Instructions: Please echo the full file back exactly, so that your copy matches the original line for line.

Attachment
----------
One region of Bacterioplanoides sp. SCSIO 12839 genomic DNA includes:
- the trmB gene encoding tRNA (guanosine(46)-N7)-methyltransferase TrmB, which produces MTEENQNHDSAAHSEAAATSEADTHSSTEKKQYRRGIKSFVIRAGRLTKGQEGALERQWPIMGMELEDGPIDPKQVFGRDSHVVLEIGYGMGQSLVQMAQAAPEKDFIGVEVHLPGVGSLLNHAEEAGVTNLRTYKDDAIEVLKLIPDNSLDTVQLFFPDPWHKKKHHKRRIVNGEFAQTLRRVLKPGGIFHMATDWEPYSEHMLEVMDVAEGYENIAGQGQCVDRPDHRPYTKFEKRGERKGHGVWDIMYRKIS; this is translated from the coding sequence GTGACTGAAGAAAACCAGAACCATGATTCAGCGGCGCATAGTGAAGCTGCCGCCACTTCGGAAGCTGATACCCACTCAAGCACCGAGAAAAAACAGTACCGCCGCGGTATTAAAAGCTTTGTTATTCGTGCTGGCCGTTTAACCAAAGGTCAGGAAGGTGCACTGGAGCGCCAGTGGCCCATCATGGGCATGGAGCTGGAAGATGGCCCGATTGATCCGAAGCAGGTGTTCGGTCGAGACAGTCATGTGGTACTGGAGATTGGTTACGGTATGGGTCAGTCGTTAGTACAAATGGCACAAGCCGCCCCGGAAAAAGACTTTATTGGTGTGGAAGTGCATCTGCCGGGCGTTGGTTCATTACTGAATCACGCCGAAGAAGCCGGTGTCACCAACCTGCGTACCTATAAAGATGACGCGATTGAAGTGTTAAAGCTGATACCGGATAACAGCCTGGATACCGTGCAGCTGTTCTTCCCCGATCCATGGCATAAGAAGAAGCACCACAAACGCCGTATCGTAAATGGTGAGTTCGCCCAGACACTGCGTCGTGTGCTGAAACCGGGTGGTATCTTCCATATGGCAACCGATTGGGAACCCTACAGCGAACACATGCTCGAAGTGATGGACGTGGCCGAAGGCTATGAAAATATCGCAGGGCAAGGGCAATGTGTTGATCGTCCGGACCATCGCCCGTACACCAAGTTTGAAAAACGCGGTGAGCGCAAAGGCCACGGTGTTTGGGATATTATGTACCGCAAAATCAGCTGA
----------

One region of Bacterioplanoides sp. SCSIO 12839 genomic DNA includes:
- the trmB gene encoding tRNA (guanosine(46)-N7)-methyltransferase TrmB, which produces MTEENQNHDSAAHSEAAATSEADTHSSTEKKQYRRGIKSFVIRAGRLTKGQEGALERQWPIMGMELEDGPIDPKQVFGRDSHVVLEIGYGMGQSLVQMAQAAPEKDFIGVEVHLPGVGSLLNHAEEAGVTNLRTYKDDAIEVLKLIPDNSLDTVQLFFPDPWHKKKHHKRRIVNGEFAQTLRRVLKPGGIFHMATDWEPYSEHMLEVMDVAEGYENIAGQGQCVDRPDHRPYTKFEKRGERKGHGVWDIMYRKIS; this is translated from the coding sequence GTGACTGAAGAAAACCAGAACCATGATTCAGCGGCGCATAGTGAAGCTGCCGCCACTTCGGAAGCTGATACCCACTCAAGCACCGAGAAAAAACAGTACCGCCGCGGTATTAAAAGCTTTGTTATTCGTGCTGGCCGTTTAACCAAAGGTCAGGAAGGTGCACTGGAGCGCCAGTGGCCCATCATGGGCATGGAGCTGGAAGATGGCCCGATTGATCCGAAGCAGGTGTTCGGTCGAGACAGTCATGTGGTACTGGAGATTGGTTACGGTATGGGTCAGTCGTTAGTACAAATGGCACAAGCCGCCCCGGAAAAAGACTTTATTGGTGTGGAAGTGCATCTGCCGGGCGTTGGTTCATTACTGAATCACGCCGAAGAAGCCGGTGTCACCAACCTGCGTACCTATAAAGATGACGCGATTGAAGTGTTAAAGCTGATACCGGATAACAGCCTGGATACCGTGCAGCTGTTCTTCCCCGATCCATGGCATAAGAAGAAGCACCACAAACGCCGTATCGTAAATGGTGAGTTCGCCCAGACACTGCGTCGTGTGCTGAAACCGGGTGGTATCTTCCATATGGCAACCGATTGGGAACCCTACAGCGAACACATGCTCGAAGTGATGGACGTGGCCGAAGGCTATGAAAATATCGCAGGGCAAGGGCAATGTGTTGATCGTCCGGACCATCGCCCGTACACCAAGTTTGAAAAACGCGGTGAGCGCAAAGGCCACGGTGTTTGGGATATTATGTACCGCAAAATCAGCTGA